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For a team of 4-5 developers using Visual Source Safe(VSS) 2005 what is best practice to maintain source versions?

Our requirement is to maintain and identify a version that is currently in production. This way at all times we will know what piece of code was pushed during deployment.
So far this is what I had in mind.

-trunk - Main solution and project
-Dev branches - branch created for development and enhancements

-Dev (some enhancement)  

-Release - release branches

-Release 2.1.0  
-Release 2.1.1  
-Release 3.0

Everything that starts with a dash(-) above is a folder in the repository.

I am thinking that each time we need to make an enhancement to our project, we make a dev branch from the main trunk of the entire project. This will be where the developers will work on. Once development is complete and UAT is done we proceed to the deployment.

After the project(in this case a web application) is deployed and confirmed that it is stable we make a Release(version #) branch of the Dev branch above. Lets say this is Release 3.0, we now know that in July 2010 deployment we pushed the code in the Release 3.0 folder.

We then merge(is this easy in VSS2005) the Release 3.0 code with the trunk. This way the trunk is always the latest deployed code and the next enhancement will be branched from trunk.


Some things that I have not yet figured out is what happens when there exists a Dev branch that is being worked on and there is a hot-fix that is needed to be deployed immediately.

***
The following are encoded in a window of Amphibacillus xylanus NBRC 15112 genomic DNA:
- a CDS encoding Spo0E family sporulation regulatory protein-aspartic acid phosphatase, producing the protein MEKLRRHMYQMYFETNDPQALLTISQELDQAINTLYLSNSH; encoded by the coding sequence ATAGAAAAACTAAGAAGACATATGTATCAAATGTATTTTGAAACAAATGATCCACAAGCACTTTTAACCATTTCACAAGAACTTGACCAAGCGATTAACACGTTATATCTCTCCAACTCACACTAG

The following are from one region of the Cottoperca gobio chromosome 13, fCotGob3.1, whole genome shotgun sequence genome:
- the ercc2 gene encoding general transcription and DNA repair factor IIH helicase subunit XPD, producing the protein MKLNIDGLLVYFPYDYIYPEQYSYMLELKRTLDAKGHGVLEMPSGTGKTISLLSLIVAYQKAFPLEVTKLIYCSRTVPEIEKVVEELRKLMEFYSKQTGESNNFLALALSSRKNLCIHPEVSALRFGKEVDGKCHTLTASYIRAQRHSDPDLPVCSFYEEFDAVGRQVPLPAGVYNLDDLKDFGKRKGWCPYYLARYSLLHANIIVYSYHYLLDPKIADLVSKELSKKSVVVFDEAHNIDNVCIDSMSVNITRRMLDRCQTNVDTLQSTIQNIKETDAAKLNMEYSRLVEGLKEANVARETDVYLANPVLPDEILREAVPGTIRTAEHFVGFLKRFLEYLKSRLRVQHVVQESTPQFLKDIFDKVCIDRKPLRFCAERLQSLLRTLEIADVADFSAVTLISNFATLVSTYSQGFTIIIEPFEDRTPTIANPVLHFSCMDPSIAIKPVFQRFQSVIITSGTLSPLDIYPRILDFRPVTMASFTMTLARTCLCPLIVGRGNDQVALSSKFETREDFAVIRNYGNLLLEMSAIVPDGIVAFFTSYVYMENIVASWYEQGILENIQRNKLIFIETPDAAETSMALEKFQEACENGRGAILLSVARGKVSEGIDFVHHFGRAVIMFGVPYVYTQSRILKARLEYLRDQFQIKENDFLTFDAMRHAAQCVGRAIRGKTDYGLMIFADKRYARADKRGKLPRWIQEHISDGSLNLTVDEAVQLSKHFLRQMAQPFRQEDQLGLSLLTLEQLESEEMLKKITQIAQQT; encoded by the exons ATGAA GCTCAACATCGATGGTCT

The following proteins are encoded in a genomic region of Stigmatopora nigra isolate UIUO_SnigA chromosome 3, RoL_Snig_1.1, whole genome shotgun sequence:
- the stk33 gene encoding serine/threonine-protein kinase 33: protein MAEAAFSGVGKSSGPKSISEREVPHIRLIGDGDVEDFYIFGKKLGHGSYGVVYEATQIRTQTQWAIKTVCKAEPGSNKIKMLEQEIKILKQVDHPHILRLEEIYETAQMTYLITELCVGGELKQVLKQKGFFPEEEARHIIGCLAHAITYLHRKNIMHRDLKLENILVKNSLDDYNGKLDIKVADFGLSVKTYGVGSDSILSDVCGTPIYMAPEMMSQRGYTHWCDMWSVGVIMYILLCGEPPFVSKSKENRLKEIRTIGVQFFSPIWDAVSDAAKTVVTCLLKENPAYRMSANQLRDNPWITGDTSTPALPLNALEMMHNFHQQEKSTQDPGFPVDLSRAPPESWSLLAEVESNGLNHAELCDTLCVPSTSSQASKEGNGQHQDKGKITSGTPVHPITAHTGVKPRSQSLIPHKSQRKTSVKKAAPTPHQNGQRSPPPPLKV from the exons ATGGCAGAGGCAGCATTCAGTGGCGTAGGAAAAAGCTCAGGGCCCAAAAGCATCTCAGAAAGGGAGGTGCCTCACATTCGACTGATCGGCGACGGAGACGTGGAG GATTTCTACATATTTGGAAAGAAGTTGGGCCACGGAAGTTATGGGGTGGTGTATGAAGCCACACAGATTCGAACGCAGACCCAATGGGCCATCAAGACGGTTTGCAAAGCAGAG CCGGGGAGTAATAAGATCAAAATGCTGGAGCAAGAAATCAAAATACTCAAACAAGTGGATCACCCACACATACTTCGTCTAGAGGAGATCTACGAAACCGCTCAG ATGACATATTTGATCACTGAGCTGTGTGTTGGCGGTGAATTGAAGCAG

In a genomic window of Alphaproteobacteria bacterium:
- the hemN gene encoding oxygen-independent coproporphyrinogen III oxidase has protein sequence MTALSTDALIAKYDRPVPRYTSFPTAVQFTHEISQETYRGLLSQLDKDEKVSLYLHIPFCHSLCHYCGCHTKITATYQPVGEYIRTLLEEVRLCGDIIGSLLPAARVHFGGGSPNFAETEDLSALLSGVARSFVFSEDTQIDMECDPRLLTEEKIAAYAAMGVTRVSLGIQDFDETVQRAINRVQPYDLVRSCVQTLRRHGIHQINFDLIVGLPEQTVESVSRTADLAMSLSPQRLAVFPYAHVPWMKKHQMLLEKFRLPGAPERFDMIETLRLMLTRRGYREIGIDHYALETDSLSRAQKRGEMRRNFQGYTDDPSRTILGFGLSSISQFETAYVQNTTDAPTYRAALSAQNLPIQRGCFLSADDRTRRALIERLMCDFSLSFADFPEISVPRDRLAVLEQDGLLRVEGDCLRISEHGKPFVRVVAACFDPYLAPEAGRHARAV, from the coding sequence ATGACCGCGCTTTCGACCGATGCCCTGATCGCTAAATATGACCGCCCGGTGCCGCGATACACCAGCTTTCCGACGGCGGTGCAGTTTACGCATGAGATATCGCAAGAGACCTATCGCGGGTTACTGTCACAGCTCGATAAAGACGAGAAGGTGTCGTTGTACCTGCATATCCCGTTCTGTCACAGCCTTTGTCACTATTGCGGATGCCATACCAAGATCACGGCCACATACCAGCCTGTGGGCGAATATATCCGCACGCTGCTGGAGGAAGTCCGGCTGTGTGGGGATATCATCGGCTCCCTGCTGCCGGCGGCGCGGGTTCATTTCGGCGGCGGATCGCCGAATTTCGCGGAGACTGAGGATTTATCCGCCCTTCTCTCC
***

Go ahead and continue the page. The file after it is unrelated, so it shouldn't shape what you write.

Perhaps, we make a separate branch from the latest Release folder, call it Hot-fix 3.0. Have the developers make the fix, merge it with Release 3.0 code after deploying the hot-fix and then merge with trunk again.

Clean up

After release there is really no need to have the dev branches. Should these be deleted?

Since we are branching, I read that in VSS deleting a branch does not free up the space in the database unless the original is deleted.

How should we delete, or should we delete the dev branches?

These are my thoughts, how do you manage your versions and what are your recommendations for my requirements.

We MIGHT be moving to TFS in the future, so anything I implement now in VSS should consider this move in the future.

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It is very tempting to suggest 'Using VSS is not the best choice'. –  Jonathan Leffler Jul 30 '10 at 18:14

1 Answer 1

  • trunk -> should only contain stable code
  • tag -> add tags to the trunk code to identify versions (e.g. releases 2.1.0, 2.1.1, 3.0, etc.)
  • branch -> create a branch for every single issue
  • update -> update branches often to keep the code as close as possible to the trunk (because meanwhile other fixes where committed)
  • merge -> merge branches to trunk if the solution is stable (include the issue number so the code changes are related to the issue number)

Most important of all:

  • use a source control system which supports you in doing all this -> VSS will not ;)

Also take a lok at this interesting article: http://betterexplained.com/articles/a-visual-guide-to-version-control/

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